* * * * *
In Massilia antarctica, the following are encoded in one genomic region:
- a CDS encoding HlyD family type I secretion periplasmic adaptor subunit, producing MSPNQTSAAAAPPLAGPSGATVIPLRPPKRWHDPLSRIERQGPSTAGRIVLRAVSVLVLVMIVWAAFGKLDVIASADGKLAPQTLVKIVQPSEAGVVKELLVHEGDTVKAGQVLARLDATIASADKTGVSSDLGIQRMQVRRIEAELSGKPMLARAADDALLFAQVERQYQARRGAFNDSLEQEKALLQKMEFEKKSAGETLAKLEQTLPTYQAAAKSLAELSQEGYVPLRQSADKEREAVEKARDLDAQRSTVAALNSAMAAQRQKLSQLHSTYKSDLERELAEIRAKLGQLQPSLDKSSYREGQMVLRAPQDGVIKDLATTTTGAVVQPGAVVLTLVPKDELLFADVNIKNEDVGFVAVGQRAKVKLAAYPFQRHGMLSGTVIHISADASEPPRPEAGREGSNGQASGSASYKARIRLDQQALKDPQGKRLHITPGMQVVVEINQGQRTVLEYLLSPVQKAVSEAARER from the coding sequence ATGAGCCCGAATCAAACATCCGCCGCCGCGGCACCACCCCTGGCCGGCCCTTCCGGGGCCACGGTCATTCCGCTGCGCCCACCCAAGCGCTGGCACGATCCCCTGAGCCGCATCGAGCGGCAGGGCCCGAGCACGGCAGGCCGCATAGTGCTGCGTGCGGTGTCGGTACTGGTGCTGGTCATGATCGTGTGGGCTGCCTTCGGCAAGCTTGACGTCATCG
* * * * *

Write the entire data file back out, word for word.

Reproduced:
In Massilia antarctica, the following are encoded in one genomic region:
- a CDS encoding HlyD family type I secretion periplasmic adaptor subunit, producing MSPNQTSAAAAPPLAGPSGATVIPLRPPKRWHDPLSRIERQGPSTAGRIVLRAVSVLVLVMIVWAAFGKLDVIASADGKLAPQTLVKIVQPSEAGVVKELLVHEGDTVKAGQVLARLDATIASADKTGVSSDLGIQRMQVRRIEAELSGKPMLARAADDALLFAQVERQYQARRGAFNDSLEQEKALLQKMEFEKKSAGETLAKLEQTLPTYQAAAKSLAELSQEGYVPLRQSADKEREAVEKARDLDAQRSTVAALNSAMAAQRQKLSQLHSTYKSDLERELAEIRAKLGQLQPSLDKSSYREGQMVLRAPQDGVIKDLATTTTGAVVQPGAVVLTLVPKDELLFADVNIKNEDVGFVAVGQRAKVKLAAYPFQRHGMLSGTVIHISADASEPPRPEAGREGSNGQASGSASYKARIRLDQQALKDPQGKRLHITPGMQVVVEINQGQRTVLEYLLSPVQKAVSEAARER from the coding sequence ATGAGCCCGAATCAAACATCCGCCGCCGCGGCACCACCCCTGGCCGGCCCTTCCGGGGCCACGGTCATTCCGCTGCGCCCACCCAAGCGCTGGCACGATCCCCTGAGCCGCATCGAGCGGCAGGGCCCGAGCACGGCAGGCCGCATAGTGCTGCGTGCGGTGTCGGTACTGGTGCTGGTCATGATCGTGTGGGCTGCCTTCGGCAAGCTTGACGTCATCG